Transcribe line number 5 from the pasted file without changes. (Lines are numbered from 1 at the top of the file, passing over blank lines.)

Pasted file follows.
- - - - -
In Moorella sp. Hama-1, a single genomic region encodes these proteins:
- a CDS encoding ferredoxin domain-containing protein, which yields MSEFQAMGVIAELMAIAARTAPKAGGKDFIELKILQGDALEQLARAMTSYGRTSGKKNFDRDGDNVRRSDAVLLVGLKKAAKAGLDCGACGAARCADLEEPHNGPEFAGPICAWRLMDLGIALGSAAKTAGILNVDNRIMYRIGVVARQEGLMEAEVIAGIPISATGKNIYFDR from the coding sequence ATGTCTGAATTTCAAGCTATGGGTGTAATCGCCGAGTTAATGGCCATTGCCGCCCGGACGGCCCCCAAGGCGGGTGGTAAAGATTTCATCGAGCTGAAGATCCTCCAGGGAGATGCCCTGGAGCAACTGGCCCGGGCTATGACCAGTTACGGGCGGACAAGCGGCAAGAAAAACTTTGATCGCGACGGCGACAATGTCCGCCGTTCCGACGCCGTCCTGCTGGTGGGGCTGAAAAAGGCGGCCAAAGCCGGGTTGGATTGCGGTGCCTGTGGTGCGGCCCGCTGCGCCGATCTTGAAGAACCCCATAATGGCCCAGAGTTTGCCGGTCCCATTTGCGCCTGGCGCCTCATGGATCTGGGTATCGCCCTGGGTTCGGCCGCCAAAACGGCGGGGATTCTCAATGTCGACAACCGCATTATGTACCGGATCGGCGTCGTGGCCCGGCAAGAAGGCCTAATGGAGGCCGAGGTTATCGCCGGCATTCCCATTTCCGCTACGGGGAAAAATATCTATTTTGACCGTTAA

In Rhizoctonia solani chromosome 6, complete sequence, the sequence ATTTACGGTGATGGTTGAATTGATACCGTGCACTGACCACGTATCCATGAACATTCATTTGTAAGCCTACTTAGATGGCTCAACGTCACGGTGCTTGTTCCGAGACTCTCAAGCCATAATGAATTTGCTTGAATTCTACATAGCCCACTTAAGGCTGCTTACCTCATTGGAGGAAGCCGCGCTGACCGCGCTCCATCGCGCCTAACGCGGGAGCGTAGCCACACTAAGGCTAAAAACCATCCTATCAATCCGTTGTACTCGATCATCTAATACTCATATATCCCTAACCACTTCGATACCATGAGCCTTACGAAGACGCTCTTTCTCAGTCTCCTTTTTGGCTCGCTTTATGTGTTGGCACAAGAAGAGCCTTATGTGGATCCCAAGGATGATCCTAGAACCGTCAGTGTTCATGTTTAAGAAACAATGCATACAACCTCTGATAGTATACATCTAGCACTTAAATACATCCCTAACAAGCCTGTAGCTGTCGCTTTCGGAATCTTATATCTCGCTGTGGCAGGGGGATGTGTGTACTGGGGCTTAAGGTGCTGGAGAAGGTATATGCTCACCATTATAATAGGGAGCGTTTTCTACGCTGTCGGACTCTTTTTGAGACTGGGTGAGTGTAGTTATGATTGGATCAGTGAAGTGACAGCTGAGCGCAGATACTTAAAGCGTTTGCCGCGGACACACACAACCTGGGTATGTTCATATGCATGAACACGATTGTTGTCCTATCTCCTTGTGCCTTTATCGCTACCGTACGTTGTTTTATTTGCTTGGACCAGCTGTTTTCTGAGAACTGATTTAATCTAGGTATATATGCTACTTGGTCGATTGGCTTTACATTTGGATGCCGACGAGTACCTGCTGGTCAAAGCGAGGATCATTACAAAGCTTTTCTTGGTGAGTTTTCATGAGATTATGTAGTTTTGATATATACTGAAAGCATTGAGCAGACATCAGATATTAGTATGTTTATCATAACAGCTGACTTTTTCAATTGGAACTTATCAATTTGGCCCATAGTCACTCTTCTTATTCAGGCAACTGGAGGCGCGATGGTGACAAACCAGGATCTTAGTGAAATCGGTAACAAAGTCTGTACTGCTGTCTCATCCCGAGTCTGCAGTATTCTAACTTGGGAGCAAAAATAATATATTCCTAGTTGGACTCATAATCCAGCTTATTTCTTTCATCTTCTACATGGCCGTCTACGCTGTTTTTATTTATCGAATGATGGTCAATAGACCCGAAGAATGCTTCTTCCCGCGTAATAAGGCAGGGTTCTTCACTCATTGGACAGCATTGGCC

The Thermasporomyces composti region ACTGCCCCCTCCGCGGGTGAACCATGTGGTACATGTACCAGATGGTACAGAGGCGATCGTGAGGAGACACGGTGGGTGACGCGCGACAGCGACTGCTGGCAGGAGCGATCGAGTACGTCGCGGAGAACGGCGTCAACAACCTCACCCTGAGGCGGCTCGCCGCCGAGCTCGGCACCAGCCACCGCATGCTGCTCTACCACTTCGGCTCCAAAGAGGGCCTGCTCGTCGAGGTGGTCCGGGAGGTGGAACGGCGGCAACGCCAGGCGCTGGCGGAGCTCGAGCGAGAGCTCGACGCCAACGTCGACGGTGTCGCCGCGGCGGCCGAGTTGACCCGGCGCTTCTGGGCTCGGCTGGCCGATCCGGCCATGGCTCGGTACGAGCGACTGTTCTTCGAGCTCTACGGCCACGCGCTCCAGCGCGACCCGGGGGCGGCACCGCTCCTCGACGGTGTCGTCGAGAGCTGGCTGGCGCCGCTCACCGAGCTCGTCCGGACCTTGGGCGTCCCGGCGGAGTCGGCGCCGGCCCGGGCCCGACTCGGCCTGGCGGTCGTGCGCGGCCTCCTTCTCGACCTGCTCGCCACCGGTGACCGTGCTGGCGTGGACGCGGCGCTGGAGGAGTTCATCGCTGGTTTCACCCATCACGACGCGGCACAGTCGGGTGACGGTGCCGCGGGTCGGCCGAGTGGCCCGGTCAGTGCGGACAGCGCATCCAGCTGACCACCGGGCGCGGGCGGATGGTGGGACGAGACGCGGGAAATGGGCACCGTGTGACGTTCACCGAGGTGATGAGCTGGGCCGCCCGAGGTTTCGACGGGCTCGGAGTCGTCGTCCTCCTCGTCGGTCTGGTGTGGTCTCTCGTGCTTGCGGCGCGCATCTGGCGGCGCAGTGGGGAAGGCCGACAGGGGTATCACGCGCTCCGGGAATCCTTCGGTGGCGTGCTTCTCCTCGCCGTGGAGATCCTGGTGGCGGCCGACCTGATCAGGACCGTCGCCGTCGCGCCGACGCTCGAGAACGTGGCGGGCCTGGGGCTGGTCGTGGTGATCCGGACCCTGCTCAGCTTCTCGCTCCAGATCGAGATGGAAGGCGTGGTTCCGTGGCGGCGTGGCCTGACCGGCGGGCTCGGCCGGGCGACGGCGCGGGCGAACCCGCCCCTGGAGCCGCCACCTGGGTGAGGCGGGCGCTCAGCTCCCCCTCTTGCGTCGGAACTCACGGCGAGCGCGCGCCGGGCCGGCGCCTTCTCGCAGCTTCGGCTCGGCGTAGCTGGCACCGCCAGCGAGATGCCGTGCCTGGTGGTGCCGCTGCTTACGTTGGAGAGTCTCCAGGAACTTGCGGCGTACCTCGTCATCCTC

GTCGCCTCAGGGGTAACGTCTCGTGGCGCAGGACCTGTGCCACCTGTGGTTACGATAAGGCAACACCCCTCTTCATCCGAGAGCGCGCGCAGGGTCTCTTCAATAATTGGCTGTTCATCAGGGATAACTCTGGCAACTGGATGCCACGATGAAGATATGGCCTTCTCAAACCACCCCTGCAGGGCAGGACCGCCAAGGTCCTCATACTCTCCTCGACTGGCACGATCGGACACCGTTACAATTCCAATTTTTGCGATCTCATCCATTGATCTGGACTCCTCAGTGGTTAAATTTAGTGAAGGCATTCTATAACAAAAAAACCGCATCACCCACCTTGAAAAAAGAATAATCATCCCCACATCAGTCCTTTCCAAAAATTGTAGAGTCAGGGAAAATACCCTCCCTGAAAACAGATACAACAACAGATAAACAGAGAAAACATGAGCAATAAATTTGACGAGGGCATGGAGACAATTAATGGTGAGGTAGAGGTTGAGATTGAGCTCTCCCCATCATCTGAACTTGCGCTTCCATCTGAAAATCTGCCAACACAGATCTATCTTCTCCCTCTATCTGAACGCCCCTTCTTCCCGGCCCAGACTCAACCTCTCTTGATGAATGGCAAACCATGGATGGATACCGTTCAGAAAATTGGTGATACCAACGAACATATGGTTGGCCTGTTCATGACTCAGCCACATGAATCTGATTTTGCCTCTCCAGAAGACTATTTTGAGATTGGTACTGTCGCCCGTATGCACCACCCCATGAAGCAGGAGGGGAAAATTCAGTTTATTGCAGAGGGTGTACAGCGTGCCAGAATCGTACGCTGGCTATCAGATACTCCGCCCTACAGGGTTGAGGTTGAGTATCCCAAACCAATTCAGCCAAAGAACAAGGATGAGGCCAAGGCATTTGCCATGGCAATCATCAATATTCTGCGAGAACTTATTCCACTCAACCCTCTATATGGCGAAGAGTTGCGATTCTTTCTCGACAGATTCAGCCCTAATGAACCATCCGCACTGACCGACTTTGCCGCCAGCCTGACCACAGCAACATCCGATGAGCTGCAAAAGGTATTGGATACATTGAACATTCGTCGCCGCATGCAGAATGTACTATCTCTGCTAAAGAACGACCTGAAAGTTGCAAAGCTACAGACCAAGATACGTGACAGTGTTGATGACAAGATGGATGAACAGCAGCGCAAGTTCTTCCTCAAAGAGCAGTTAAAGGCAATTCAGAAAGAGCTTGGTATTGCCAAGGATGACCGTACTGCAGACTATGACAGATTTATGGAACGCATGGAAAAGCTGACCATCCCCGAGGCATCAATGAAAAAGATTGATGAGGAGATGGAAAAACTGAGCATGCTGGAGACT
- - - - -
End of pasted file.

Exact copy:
GTCGCCTCAGGGGTAACGTCTCGTGGCGCAGGACCTGTGCCACCTGTGGTTACGATAAGGCAACACCCCTCTTCATCCGAGAGCGCGCGCAGGGTCTCTTCAATAATTGGCTGTTCATCAGGGATAACTCTGGCAACTGGATGCCACGATGAAGATATGGCCTTCTCAAACCACCCCTGCAGGGCAGGACCGCCAAGGTCCTCATACTCTCCTCGACTGGCACGATCGGACACCGTTACAATTCCAATTTTTGCGATCTCATCCATTGATCTGGACTCCTCAGTGGTTAAATTTAGTGAAGGCATTCTATAACAAAAAAACCGCATCACCCACCTTGAAAAAAGAATAATCATCCCCACATCAGTCCTTTCCAAAAATTGTAGAGTCAGGGAAAATACCCTCCCTGAAAACAGATACAACAACAGATAAACAGAGAAAACATGAGCAATAAATTTGACGAGGGCATGGAGACAATTAATGGTGAGGTAGAGGTTGAGATTGAGCTCTCCCCATCATCTGAACTTGCGCTTCCATCTGAAAATCTGCCAACACAGATCTATCTTCTCCCTCTATCTGAACGCCCCTTCTTCCCGGCCCAGACTCAACCTCTCTTGATGAATGGCAAACCATGGATGGATACCGTTCAGAAAATTGGTGATACCAACGAACATATGGTTGGCCTGTTCATGACTCAGCCACATGAATCTGATTTTGCCTCTCCAGAAGACTATTTTGAGATTGGTACTGTCGCCCGTATGCACCACCCCATGAAGCAGGAGGGGAAAATTCAGTTTATTGCAGAGGGTGTACAGCGTGCCAGAATCGTACGCTGGCTATCAGATACTCCGCCCTACAGGGTTGAGGTTGAGTATCCCAAACCAATTCAGCCAAAGAACAAGGATGAGGCCAAGGCATTTGCCATGGCAATCATCAATATTCTGCGAGAACTTATTCCACTCAACCCTCTATATGGCGAAGAGTTGCGATTCTTTCTCGACAGATTCAGCCCTAATGAACCATCCGCACTGACCGACTTTGCCGCCAGCCTGACCACAGCAACATCCGATGAGCTGCAAAAGGTATTGGATACATTGAACATTCGTCGCCGCATGCAGAATGTACTATCTCTGCTAAAGAACGACCTGAAAGTTGCAAAGCTACAGACCAAGATACGTGACAGTGTTGATGACAAGATGGATGAACAGCAGCGCAAGTTCTTCCTCAAAGAGCAGTTAAAGGCAATTCAGAAAGAGCTTGGTATTGCCAAGGATGACCGTACTGCAGACTATGACAGATTTATGGAACGCATGGAAAAGCTGACCATCCCCGAGGCATCAATGAAAAAGATTGATGAGGAGATGGAAAAACTGAGCATGCTGGAGACT